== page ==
Opening connections

To open a websocket connection to the server there are two possible request formats.

  1. Requesting a channel and giving a token

When you request access to a channel called chat the address of the websockets will look like:

ws://chat/eyJhbGciOiJIUzI1NiIsInR5cCI6IkpXVCJ9.eyJtb2RlIjoicncifQ.QKGnMJe41OFZcjz_qQSplmWAmVd_hmVjijKUNoJYpis

When the token contains a channels claim, the value of that claim should be a list of allowed channels. Any requested channel not set in that claim will result in an error opening the connection. Tokens without the channels claim (like the example above) are capable of opening connections to any channel, so be careful when issuing those.

  1. Giving only the token

When you inform only the token on the websocket address, the channels claim must be present. In this case all channels present in the claim will be available simultaneously in the same connection. This is useful for clients that need to monitor or boradcast a set of channels, being more convenient than managing multiple websockets. The address will look like:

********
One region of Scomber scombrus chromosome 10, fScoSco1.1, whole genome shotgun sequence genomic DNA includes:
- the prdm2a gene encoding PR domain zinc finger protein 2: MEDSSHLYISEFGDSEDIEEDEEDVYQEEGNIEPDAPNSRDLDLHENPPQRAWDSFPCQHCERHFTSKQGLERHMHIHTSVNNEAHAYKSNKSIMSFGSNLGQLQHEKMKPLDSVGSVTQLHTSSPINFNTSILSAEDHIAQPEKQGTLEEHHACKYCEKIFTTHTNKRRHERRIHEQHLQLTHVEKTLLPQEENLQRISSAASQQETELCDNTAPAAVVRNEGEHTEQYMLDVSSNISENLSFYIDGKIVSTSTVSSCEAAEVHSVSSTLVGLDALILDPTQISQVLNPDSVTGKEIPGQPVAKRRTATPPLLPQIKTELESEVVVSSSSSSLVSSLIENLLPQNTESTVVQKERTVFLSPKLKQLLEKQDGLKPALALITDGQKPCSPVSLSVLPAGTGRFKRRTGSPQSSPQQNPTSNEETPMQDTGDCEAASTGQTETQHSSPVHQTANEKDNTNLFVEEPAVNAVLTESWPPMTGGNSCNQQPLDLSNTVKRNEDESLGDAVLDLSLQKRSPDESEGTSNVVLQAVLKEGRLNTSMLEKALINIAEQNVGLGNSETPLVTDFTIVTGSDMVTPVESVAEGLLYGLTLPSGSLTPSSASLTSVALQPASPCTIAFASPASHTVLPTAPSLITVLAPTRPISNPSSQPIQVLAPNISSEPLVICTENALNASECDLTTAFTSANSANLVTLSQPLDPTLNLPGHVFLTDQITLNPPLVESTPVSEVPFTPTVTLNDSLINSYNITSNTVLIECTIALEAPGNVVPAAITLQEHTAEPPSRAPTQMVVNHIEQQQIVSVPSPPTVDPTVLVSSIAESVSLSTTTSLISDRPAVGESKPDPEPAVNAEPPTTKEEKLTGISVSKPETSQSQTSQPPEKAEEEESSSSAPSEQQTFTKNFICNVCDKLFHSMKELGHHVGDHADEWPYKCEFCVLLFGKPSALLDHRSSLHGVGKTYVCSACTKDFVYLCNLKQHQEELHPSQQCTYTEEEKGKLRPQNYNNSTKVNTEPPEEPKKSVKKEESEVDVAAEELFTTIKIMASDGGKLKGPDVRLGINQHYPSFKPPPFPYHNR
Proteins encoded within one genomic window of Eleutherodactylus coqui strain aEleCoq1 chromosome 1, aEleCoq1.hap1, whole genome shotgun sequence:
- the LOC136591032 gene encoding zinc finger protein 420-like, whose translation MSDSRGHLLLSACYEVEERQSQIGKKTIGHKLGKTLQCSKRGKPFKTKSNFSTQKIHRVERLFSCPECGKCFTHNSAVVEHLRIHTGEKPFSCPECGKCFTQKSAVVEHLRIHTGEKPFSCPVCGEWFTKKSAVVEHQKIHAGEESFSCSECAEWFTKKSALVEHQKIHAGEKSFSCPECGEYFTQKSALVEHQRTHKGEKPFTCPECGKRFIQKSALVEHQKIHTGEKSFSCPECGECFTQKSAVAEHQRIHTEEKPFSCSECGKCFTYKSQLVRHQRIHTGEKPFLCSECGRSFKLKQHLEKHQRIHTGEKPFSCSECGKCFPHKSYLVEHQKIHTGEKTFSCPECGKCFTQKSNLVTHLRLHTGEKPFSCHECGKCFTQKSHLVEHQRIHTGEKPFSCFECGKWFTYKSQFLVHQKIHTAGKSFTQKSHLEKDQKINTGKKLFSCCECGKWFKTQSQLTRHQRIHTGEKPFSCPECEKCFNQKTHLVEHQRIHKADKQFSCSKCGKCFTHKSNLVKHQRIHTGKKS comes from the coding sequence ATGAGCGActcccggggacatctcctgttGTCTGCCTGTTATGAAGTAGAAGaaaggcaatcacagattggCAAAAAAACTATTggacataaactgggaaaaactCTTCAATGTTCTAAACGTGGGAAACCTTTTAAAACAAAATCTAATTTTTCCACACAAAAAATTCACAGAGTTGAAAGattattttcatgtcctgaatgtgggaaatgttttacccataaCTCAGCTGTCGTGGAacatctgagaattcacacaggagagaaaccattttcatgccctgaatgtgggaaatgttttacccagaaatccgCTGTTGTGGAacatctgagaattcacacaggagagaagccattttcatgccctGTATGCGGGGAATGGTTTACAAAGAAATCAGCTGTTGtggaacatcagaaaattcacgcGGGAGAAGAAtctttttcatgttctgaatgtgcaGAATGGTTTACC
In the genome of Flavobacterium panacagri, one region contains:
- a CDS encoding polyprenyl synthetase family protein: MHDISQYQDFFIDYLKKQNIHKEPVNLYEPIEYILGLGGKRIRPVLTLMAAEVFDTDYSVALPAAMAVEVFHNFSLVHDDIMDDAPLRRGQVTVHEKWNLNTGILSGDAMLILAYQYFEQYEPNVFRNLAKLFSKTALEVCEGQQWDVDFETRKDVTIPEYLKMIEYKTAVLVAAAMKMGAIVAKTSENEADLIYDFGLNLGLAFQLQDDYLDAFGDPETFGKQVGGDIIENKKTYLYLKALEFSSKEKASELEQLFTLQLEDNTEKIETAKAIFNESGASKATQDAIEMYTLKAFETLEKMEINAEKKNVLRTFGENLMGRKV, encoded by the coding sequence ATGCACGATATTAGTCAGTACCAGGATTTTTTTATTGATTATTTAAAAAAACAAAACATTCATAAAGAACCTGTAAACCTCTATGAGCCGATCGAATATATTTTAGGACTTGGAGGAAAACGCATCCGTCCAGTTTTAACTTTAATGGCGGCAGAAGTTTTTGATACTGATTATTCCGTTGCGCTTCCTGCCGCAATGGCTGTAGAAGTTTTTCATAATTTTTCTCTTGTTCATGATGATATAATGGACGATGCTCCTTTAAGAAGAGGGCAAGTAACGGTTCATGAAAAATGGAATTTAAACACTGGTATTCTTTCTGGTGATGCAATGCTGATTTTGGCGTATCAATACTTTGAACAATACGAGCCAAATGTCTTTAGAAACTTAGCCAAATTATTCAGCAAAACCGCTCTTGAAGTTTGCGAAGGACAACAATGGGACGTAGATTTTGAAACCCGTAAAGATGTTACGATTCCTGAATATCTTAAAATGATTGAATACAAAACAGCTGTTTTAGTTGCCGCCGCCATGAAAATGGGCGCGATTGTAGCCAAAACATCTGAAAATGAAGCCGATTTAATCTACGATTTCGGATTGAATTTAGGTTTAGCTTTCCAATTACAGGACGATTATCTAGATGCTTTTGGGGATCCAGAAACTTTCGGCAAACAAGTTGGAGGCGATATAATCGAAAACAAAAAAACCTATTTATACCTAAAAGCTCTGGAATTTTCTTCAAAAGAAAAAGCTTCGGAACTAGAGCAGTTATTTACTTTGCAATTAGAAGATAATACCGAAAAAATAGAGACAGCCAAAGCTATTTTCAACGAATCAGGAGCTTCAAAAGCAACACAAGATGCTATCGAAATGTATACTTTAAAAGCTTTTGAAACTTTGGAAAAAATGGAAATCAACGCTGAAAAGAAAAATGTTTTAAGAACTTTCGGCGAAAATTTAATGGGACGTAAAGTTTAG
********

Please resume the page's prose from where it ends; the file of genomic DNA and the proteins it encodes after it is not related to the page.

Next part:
ws://eyJhbGciOiJIUzI1NiIsInR5cCI6IkpXVCJ9.eyJtb2RlIjoicnciLCJjaGFubmVsIjoiY2hhdCJ9.fEm6P7GHeJWZG8OtZhv3H0JdqPljE5dainvsoupM9pA

To use a secure socket (wss://) you will need a proxy server like nginx to handle the TLS layer. Some services (e.g. Heroku) will handle this automatially.

Receiving messages from the browser

Every message received from the browser will be in JSON format as:

{
  "claims": { "message_delivered_at": 0.0, "a_custom_claim_from_the_jwt": "your_custom_value" },
  "channel": "destination_channel",
  "payload": "message content"
}

Where claims contain any custom claims added to the JWT with the added message_delivered_at which marks the timestamp in unix format of when the message was processed by postgres-websockets just before being sent to the database. Also channel contains the channel used to send the message, this should be used to send any messages back to that particular client. Finally payload contain a string with the message contents.

A easy way to process messages received asynchronously is to use pg-recorder with some custom stored procedures. For more options on notification processing check the PostgREST documentation on the topic.

Sending messages to the browser

To send a message to a particular channel on the browser one should notify the postgres-websockets listener channel and pass a JSON object containing the channel and payload such as:

SELECT pg_notify(
  'postgres-websockets-listener',
  json_build_object('channel', 'chat', 'payload', 'test')::text
);

Where postgres-websockets-listener is the database channel used by your instance of postgres-websockets and chat is the channel where the browser is connected (the same issued in the JWT used to connect).